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23 April 2013

A rejoinder to Kay Brown’s “What is a Transsexual?”

Last week Kay Brown, the one-time author of Transsexual, Transgender, and Intersex History (which she later took down) and pioneer in liquid crystal displays who has become the major lay advocate of the Blanchard binary, posted a short and straightforward account of that two-type model.  For those who would like to read a succinct and uncritical account of Blanchardianism I would recommend it.  It is probably the best such account.
This is Kay’s description of a “homosexual transsexual”:
“The prototypical feminine androphilic (“homosexual”) transsexual was called a “sissy” by her peers growing up.  She avoided rough & tumble activities.  Her primary social circle consisted of one or two girls.  She actively participated in girls games and imaginary play.  Her parents were embarrassed by her femininity, and may or may not have sought professional help in trying to discourage her behavior.  As a young teen, she became interested in girls fashion and make-up, often exploring how she might look as a girl by dressing up and experimenting with make-up.  This did not, of course, involve erotic cross-dressing.  She had crushes on boys at school.  Her peers thought she might be homosexual.  She was hassled, perhaps even bullied, by homophobic boys, but otherwise was reasonably popular in her chosen circle.  She was considered very neat and well dressed in boy’s clothes.  She sought out opportunities to interact with small children and infants, taking on babysitting jobs.  As she approached adulthood, looking at her own nature, her potential future, both romantic and economic, made a rational decision to transition to living as a girl so as to grow up to be a woman socially.  Her family may or may not have disowned her in late adolescence.  As she is naturally feminine and passes quite well, she found that she was socially and romantically more successful as a woman.  She actively dated men while pre-op, but assiduously avoided direct contact with her penis, finding that emotionally uncomfortable.  Being young and lacking capital, she lived several years as a woman, taking feminizing hormones, before having SRS to improve her sex life, replacing genitalia that she didn’t use with those that she did.  She may or may not have found a husband and adopted children.”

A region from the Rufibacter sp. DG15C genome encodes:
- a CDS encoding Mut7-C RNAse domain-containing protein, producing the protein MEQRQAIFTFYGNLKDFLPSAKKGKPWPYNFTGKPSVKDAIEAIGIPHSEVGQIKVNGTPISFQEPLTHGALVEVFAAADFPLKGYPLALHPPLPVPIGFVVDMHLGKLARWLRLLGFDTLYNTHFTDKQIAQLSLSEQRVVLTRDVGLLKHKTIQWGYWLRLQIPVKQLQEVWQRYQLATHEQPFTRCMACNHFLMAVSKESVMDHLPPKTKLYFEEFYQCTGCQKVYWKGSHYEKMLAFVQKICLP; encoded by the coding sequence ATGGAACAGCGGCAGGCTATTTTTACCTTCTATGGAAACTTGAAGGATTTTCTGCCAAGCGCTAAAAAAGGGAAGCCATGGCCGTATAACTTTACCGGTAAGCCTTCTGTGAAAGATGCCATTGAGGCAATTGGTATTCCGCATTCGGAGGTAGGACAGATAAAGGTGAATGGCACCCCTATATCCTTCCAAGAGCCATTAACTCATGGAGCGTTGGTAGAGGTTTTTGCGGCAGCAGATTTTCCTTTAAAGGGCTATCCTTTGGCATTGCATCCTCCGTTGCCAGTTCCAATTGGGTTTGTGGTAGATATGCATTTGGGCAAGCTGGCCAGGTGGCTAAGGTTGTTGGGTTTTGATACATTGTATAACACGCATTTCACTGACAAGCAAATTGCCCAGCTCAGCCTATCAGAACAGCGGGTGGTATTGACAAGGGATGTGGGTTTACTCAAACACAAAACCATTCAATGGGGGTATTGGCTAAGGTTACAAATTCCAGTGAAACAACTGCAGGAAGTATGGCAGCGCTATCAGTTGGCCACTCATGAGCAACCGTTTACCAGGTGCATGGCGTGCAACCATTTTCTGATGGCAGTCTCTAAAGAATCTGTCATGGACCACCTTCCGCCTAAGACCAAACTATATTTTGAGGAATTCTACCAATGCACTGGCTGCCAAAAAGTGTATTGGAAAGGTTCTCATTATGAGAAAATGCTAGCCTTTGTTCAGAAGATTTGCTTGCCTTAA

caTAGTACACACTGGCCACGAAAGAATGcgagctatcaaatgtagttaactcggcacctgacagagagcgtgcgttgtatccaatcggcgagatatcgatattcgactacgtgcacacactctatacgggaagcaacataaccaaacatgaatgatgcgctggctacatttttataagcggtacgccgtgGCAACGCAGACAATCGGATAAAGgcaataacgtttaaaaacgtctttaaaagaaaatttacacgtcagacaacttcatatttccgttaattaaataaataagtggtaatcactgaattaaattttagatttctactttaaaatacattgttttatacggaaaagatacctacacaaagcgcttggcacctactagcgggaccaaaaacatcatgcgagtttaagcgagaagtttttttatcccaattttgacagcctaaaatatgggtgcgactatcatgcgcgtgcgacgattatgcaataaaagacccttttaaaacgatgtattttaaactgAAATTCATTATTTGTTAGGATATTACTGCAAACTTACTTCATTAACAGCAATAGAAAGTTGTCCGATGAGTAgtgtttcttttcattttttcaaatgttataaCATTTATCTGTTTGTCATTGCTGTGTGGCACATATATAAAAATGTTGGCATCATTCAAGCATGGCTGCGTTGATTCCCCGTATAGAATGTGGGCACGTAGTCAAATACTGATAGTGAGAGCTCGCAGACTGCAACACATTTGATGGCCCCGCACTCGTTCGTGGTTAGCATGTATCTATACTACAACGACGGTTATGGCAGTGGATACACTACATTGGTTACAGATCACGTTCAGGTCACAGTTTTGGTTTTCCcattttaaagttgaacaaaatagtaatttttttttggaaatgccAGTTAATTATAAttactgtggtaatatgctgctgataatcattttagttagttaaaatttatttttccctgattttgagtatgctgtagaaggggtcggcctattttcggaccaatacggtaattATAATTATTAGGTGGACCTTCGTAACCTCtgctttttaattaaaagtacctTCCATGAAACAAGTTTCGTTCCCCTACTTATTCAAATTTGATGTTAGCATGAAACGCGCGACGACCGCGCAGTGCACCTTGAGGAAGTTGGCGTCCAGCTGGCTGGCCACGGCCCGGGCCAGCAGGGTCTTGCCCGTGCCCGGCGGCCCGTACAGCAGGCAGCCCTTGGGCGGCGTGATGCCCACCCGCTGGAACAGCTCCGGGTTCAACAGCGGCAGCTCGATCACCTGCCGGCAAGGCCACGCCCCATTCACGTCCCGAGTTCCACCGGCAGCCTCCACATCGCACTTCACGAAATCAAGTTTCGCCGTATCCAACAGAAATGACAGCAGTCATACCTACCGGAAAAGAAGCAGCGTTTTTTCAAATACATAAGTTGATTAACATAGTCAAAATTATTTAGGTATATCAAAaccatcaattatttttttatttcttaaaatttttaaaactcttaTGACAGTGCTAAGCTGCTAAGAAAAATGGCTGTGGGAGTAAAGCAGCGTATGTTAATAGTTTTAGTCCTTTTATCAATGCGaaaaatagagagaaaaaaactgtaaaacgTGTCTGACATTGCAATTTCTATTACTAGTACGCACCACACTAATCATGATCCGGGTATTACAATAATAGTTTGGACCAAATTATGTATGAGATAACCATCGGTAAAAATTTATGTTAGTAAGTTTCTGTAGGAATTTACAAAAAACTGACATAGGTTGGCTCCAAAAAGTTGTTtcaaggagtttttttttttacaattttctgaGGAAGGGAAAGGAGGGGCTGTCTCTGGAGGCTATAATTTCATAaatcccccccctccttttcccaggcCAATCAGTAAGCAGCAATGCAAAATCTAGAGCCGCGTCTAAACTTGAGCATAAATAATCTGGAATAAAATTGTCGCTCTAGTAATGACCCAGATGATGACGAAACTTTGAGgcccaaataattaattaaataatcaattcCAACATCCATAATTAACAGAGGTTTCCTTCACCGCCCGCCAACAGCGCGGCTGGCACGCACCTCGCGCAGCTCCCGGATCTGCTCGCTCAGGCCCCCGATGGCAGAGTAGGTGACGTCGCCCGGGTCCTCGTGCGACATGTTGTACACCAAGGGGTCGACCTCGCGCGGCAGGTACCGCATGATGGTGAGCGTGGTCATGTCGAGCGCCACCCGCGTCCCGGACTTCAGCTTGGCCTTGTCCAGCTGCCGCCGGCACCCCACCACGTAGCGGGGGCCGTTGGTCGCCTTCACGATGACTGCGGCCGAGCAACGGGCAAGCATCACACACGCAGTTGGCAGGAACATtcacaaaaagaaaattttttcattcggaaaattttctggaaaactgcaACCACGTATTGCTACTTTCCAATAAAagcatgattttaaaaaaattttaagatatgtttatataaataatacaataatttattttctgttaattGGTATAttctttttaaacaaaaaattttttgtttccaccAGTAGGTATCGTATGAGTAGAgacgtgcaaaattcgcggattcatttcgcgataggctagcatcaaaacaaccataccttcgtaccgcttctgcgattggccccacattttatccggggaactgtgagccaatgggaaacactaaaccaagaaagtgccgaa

You may care to compare this description with Kay’s autobiographical sketch that she provided for TS Roadmap at a time when she and Andrea James were on better terms.  You will notice that the two accounts are similar.  It is always easier to believe in a theory that matches your own life experience.

The distinctive characteristic of Kay’s life is that she was an early transitioner.  Other such are April Ashley, Caroline Cossey, Diane Kearny, Rachel Harlow, Suzan Cooke, Margaret O’Hartigan, Matene, Romy Haag, Hedy Jo Star, Kim Petras,  Veronique RenardLauren Foster etc.   While many of these persons acquired a husband at some point in their life, I would not describe any of them as ‘homosexual’.  Their quickly abandoned male persona did not either have a male lover or indulge in gay sex.

On the other hand there are gay transsexuals, many of whom are not early transitioners.   This is a common pattern among trans men, many of whom spend some years as lesbians, often gaining a female lover who stays with them when they become men.  Similarly many trans women spend some time as gay men on their way to womanhood:  Jennifer North, Poppy Cooper, myself, Roz Kaveney, Dawn Langley Simmons.    ++And there is Susan Cannon, science historian, who went to Dr Biber at age 55 after decades of sex with men.